Putting the 'Public' Back into 'Public Service': What Works?
The 1999 Public Service Act established an “apolitical public service” with the aim of being “efficient and effective in serving the Government, the Parliament and the Australian public” and working “collaboratively to achieve the best results for the Australian community and the Government”.
The focus here on serving the public provides the Australian Public Service with its core purpose. While it is true that public service agencies have an obligation to serve the government of the day and a range of obligations as administrators, managers, and stewards of public funds, at the heart of it all is a moral imperative to improve the lives of the citizenry.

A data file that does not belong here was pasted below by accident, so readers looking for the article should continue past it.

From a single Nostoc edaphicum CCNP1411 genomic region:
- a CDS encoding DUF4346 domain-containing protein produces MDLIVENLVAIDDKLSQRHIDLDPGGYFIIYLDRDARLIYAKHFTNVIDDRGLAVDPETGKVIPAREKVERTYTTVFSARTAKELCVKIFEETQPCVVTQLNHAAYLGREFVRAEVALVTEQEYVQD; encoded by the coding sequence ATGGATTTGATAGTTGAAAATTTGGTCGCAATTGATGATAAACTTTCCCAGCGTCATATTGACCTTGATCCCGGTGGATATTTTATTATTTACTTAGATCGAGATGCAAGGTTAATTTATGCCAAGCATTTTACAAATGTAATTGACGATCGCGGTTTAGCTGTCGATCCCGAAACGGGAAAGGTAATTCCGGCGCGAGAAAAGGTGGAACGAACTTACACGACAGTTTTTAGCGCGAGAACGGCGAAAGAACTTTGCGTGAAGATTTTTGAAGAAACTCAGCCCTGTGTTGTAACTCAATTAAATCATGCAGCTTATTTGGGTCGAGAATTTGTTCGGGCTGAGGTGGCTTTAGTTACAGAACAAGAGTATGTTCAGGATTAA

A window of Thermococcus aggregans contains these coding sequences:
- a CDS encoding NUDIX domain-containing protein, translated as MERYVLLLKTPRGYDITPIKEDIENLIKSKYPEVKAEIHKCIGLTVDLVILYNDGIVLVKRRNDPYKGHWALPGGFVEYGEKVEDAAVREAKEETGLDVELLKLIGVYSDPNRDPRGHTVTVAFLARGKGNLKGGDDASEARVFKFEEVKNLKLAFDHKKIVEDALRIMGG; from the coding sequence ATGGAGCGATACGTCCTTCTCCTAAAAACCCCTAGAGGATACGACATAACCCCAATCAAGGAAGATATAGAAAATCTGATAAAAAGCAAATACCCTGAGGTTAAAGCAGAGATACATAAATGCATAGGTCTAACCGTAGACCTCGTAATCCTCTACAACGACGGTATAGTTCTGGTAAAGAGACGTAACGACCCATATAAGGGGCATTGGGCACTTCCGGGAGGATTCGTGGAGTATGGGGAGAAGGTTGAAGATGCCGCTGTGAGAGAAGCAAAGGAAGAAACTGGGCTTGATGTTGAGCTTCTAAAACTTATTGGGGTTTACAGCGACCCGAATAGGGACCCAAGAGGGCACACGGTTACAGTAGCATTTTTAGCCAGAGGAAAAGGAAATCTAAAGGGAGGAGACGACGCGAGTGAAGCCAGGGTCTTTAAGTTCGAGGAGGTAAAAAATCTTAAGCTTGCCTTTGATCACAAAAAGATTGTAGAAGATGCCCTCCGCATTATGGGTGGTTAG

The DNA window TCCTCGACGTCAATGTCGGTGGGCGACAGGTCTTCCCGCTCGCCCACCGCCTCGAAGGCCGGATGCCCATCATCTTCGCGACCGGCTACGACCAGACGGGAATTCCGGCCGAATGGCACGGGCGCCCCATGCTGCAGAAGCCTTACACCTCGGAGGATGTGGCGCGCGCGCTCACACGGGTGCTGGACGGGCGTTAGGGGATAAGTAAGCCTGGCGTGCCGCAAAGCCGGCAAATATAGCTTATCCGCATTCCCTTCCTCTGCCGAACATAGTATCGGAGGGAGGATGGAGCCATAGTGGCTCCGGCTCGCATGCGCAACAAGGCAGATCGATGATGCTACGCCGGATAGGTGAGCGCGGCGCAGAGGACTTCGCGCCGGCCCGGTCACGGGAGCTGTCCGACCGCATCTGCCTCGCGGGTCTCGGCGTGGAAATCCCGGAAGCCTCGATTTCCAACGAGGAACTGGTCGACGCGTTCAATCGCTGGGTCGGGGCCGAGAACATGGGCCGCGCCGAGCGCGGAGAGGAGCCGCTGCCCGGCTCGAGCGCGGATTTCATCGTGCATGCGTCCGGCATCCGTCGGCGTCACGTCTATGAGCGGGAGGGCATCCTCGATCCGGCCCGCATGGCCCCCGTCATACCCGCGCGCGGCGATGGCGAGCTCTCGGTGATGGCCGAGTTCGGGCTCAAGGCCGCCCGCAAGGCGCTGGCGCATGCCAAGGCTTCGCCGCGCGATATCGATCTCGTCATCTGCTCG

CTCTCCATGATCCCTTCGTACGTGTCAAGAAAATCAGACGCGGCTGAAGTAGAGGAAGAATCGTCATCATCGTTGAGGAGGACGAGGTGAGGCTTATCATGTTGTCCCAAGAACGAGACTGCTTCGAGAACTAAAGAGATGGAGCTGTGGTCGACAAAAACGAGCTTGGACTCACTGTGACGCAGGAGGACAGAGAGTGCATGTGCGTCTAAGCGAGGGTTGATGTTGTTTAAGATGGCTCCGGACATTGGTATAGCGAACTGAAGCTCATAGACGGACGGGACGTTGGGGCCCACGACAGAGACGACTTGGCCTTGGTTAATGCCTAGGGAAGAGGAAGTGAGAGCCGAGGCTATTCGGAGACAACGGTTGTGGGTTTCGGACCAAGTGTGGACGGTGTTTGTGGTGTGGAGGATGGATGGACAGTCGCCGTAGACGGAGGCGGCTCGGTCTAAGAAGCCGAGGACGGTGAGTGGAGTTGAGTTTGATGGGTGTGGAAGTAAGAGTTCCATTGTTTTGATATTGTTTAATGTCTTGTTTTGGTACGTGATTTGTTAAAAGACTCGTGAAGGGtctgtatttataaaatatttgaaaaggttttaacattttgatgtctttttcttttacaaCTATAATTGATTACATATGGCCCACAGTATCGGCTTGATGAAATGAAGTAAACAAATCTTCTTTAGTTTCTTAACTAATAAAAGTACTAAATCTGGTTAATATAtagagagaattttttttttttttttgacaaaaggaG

Given that it is almost impossible to conceive of a public policy problem that doesn’t require co-producing solutions with citizens; involving the public in service design and delivery is critical to ensuring the right solutions are designed and delivered to meet real world needs. Involving the public also enhances the legitimacy of public service decisions as citizens are seen as democratic agents rather than passive service recipients.
The lofty ideal that the public have both a right and responsibility to engage in public decisions is not something new. Public service agencies have for several decades strived to achieve this ideal, however understanding what it is that makes public engagements work can be challenging in practice.
New research by Democracy 2025 into two methods of public engagement – co-design and deliberative engagements – reveals six ingredients that may well hold the key to their success. This research involved a systematic review of 33 case studies and 36 theoretical studies across both approaches. The six ingredients for success are: